National Multifamily Index (NMI)
Strength across the board in fundamentals, regional economic growth and rising valuations catapulted Orlando (#1) to the top position for the 2020 Index, up five places from six months ago. Robust apartment absorption has outpaced or matched recent supply additions, resulting in rent growth above the national rate, which is forecasted to continue for the coming year.
Tampa-St. Petersburg (#5) broke into the top five due to a solid multifamily outlook and local cap rates compressing to their cycle low. Phoenix’s (#6) rise persists as it moved up two notches and sits poised to break into the top five if it beats the current absorption forecasts and fills its cycle-high deliveries in 2020.
With the national unemployment rate hovering near a 50-year low in the mid-3 percent range, job creation will remain strong but taper from last year as organizations face the difficult task of finding qualified workers.
The tight hiring market will continue to place upward pressure on wage growth, supporting 3 percent gains and pushing disposable income to a record high. Plentiful jobs and climbing incomes will deliver elevated household formation once again this year.
Household growth this year will be 12 percent above the current cycle’s yearly average as 1.3 million new households are formed. This will generate additional demand for rental housing as households have continued to show a strong preference for renting over owning.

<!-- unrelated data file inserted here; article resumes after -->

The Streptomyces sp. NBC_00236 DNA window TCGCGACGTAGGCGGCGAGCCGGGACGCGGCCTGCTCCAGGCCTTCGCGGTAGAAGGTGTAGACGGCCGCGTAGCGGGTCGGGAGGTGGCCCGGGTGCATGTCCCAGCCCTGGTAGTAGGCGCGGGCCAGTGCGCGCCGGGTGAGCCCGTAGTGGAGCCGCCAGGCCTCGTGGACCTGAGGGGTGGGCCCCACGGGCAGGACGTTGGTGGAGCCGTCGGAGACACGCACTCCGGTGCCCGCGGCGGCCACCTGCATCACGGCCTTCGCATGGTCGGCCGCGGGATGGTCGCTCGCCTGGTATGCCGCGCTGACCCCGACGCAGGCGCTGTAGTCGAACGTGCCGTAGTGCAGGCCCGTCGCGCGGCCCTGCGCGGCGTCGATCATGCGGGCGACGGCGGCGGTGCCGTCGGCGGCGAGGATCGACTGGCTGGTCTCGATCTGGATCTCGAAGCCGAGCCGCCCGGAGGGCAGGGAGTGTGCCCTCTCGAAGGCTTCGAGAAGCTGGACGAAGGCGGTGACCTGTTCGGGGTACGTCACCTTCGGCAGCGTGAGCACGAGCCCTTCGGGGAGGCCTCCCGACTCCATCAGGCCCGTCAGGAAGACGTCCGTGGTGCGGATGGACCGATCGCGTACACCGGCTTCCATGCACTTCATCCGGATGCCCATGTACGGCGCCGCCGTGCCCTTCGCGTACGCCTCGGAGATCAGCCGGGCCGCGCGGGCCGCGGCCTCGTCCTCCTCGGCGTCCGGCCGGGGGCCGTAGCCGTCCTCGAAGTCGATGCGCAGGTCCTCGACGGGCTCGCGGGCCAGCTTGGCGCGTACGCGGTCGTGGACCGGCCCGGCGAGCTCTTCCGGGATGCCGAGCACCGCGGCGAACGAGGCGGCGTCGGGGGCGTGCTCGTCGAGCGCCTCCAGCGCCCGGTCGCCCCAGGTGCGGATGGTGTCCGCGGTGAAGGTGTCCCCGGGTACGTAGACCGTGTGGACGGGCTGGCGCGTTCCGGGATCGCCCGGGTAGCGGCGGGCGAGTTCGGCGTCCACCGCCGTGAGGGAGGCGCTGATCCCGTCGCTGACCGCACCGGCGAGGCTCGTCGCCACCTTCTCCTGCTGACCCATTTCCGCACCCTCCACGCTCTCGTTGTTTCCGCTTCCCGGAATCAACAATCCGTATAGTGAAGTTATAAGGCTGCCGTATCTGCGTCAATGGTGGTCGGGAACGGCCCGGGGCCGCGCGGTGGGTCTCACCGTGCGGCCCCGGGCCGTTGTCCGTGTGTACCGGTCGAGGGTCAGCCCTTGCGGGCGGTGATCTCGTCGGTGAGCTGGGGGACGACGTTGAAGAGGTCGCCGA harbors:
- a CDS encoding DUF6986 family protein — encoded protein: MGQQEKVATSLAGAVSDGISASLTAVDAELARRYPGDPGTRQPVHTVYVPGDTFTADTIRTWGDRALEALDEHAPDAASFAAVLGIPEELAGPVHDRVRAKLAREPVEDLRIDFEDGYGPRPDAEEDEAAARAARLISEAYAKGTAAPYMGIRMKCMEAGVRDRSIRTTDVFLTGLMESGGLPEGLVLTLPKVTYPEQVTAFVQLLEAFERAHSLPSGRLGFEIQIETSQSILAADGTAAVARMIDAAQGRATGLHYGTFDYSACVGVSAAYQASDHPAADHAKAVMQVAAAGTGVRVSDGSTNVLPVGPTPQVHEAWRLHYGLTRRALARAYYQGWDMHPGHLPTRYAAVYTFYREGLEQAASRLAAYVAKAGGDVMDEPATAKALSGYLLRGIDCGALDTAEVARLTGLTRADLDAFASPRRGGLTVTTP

Though several tariffs were put on hold in the back half of 2019 and a phase one trade deal was reached, ongoing negotiations may spill over into 2020 and restrain growth. Additional pressure from slowing international economies and the potential impact of Brexit could further taper domestic expansion. Still, key benchmarks such as Small Business Optimism and the ISM Non-Manufacturing Index remain strong, supporting the 2020 economic outlook.
National Apartment Overview
After coming off the second highest year of apartment absorption of this cycle, demand will moderate this year but solid leasing activity will keep the national vacancy rate below 4.5 percent.
Despite the significant inventory gains, developers have been effective in aligning new supply with job creation and population growth, keeping most markets in the U.S. in balance. Sunbelt markets, which receive a disproportionate in-migration of young adults, remain a focal point for developers, although major job hubs such as New York City, Seattle-Tacoma and San Jose have also attracted a considerable volume of supply additions.
The expected modest uptick in the national apartment vacancy rate in 2020 reflects a shortage of Class B/C apartments rather than a slackening of demand. With workforce housing vacancy at its lowest level in 20 years, prospective renters will face difficulty finding an available unit to occupy.
The Federal Reserve will balance a whirlwind of economic and geopolitical forces this year as it sets policies to sustain domestic growth. Based on policy statements at the end of 2019, few changes are expected this year, but Chairman Jerome Powell has reemphasized that the Committee will continue to monitor conditions as they develop and set policy accordingly.
Invigorated by increased Fannie Mae and Freddie Mac lending, apartment debt financing will remain highly liquid this year. In addition to the Government Sponsored Enterprises (GSE), a variety of local, regional and national banks, pension funds, insurance companies, and CMBS sources will be active.
The current wide spread between Treasurys and multifamily cap rates offers investors an attractive yet relatively stable return, which should keep upward pressure on demand for assets.
Overall, the current pricing environment allows both buyers and sellers to find a positive reason to transact. Sellers can take advantage of valuations holding near the cycle peak while buyers can secure assets with attractive yields.